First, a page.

The lawsuit claims that Purdue wasn’t equipped internally to maximize sales in light of the Corporate Integrity Agreement (CIA). It says the Sackler family, Purdue’s owners, wanted to distance themselves from the company, wounded as it was in terms of public perception, but that they wanted to maximize its profitability in the meantime.
McKinsey, which specializes in helping high-powered clients solve complex problems, stepped in and according to the lawsuit “played an integral role in creating and deepening the opioid crisis.”
The suit says McKinsey had to “thread the needle” between complying with the CIA and increasing sales and that it did so, “turbocharging the sales of a drug it knew fully well was addictive and deadly, while paying at least tacit respect to the Corporate Integrity Agreement.”
It says McKinsey used a “granular” approach to marketing and said they thought Purdue could generate up to $400 million in additional annual sales by using their strategies. These included targeting physicians known to have higher rates of prescribing opioids.
Along with focusing on retailers with high sales and areas prone to higher use, the “physician segmentation” initiative was part of “Project Turbocharge.”
As it sold that plan to Purdue, the suit alleges, McKinsey stated that “the most prolific OxyContin prescribers wrote ’25 times as many OxyContin scripts’ as less prolific prescribers, and urged Purdue and the Sacklers to ‘make a clear go-no-go decision to ‘Turbocharge the Sales Engine’ by devoting substantial capital toward McKinsey’s plan.”
Along with marketing initiatives designed to “counter emotional messages from mothers with teenagers that overdosed in (sic) OxyContin,” the strategies appeared to work for Purdue. Sales went from $1 billion in 2007 to $3 billion in 2010 according to the suit.
The result was a “severe public health crisis,” the lawsuit alleges — one that created and still contributes to significant economic damages including public health costs, opioid-related crimes and emergencies, criminal justice and public safety.
As lawsuits mounted over the past few years, McKinsey eventually issued its own statement about its past work with Purdue. That came Dec. 5, 2020.
“(W)e recognize that we did not adequately acknowledge the epidemic unfolding in our communities or the terrible impact of opioid misuse and addiction on millions of families across the country,” the statement reads, adding that the company stopped working on any opioid-specific business in 2019.
The statement added that McKinsey’s work with Purdue was designed to support legitimate use of opioids, “and any suggestion that our work sought to increase overdoses or misuse and worsen a public health crisis is wrong.”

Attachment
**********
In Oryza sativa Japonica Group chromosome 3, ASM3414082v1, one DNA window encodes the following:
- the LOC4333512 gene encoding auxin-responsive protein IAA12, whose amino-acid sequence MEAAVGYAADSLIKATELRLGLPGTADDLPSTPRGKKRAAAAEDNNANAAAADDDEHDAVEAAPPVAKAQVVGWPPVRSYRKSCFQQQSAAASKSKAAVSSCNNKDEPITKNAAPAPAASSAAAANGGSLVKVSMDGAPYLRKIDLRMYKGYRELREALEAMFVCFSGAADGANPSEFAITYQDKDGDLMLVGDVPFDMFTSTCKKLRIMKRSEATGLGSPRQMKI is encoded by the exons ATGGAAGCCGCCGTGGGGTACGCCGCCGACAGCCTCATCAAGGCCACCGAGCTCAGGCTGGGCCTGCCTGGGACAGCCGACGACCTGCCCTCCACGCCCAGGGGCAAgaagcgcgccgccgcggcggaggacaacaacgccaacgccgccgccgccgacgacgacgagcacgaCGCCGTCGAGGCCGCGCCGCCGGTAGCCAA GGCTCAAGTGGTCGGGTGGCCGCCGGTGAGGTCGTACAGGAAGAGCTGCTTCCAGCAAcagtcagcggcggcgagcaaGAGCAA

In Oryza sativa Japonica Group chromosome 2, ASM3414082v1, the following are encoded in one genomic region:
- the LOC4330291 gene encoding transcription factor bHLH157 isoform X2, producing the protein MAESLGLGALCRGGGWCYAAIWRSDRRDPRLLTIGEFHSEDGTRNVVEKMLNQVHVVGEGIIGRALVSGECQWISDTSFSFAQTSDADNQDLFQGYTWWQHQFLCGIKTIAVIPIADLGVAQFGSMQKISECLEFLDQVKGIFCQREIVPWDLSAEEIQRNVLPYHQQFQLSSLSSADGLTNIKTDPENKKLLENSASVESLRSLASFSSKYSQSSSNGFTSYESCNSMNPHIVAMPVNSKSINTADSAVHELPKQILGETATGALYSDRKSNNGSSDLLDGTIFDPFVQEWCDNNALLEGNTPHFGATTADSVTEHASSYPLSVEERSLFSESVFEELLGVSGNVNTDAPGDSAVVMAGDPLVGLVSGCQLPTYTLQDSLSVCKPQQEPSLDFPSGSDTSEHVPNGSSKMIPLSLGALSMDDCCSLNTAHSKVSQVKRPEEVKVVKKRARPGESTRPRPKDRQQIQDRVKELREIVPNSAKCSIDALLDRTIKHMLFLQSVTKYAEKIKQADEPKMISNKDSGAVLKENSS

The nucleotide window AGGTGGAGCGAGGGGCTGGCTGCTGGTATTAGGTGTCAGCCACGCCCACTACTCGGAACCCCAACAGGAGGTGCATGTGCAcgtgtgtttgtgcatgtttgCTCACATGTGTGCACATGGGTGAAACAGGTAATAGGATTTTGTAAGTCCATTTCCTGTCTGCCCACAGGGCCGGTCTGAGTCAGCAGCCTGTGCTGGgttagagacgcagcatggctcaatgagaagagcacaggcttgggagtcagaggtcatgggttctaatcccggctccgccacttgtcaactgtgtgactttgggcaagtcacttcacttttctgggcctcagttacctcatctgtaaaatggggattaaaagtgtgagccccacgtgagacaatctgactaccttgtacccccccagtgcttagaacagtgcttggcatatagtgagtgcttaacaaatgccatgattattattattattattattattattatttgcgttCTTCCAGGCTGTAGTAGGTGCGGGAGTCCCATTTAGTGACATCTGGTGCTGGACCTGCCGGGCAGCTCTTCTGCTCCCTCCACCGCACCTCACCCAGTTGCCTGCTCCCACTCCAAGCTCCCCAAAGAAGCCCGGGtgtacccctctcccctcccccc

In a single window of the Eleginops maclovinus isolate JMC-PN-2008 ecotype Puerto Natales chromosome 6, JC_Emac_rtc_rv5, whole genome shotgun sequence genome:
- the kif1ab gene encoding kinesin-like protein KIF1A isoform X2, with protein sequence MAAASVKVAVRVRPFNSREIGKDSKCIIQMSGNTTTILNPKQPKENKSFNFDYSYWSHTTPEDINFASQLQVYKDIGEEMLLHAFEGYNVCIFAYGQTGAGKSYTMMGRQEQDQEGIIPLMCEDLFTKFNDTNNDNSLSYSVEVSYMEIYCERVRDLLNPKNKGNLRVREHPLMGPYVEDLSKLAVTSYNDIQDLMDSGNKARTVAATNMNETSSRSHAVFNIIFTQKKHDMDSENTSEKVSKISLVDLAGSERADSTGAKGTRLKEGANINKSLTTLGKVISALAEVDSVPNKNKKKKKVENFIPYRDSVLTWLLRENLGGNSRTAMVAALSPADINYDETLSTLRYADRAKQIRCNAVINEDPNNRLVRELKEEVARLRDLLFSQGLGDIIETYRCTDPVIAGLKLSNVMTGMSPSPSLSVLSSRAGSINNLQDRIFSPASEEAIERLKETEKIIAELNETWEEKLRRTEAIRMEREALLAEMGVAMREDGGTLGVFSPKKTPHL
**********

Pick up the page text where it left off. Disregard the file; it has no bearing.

But it acknowledged McKinsey’s “responsibility to take into account the broader context and implications of the work that we do. Our work for Purdue fell short of that standard.”
Jessee said while McKinsey may not have “sought to increase overdoses,” the practical effect of their involvement was to do just that.
“They absolutely knew what they were doing, they knew it was addictive and they targeted the areas that they believed would give them the most money and sales revenue,” she said.
The lawsuit uses the RICO statute, and Jessee said the collusion between so many people involved in the chain of opioid production, distribution, prescribing and sales amounted to a conspiracy.
“It was a conspiracy by all factions and everyone had a duty to report and do something about it and they did nothing.”
Even though fighting the various entities involved in opioids is very expensive – and she said more lawsuits are likely pending against retailers and others — Jessee said “we have to do something.”
That goes for both children and efforts at prevention as well as current people suffering from addiction as heroin, fentanyl and methamphetamine have largely supplanted opioids.
“If we don’t step in and do something starting with children in as early as second grade we’re not going to fight this. We have to start at some level.”
And area counties are far from flush with resources, she added.
“I think it opens up avenues that these counties wouldn’t normally have because we’re poor. We represent some of the poorest counties in the state that have the worst addiction problems, and I hate to say it but the best that some of the counties can offer is a jail for rehabilitation, and we need something else because we’ve got to fight it long term.”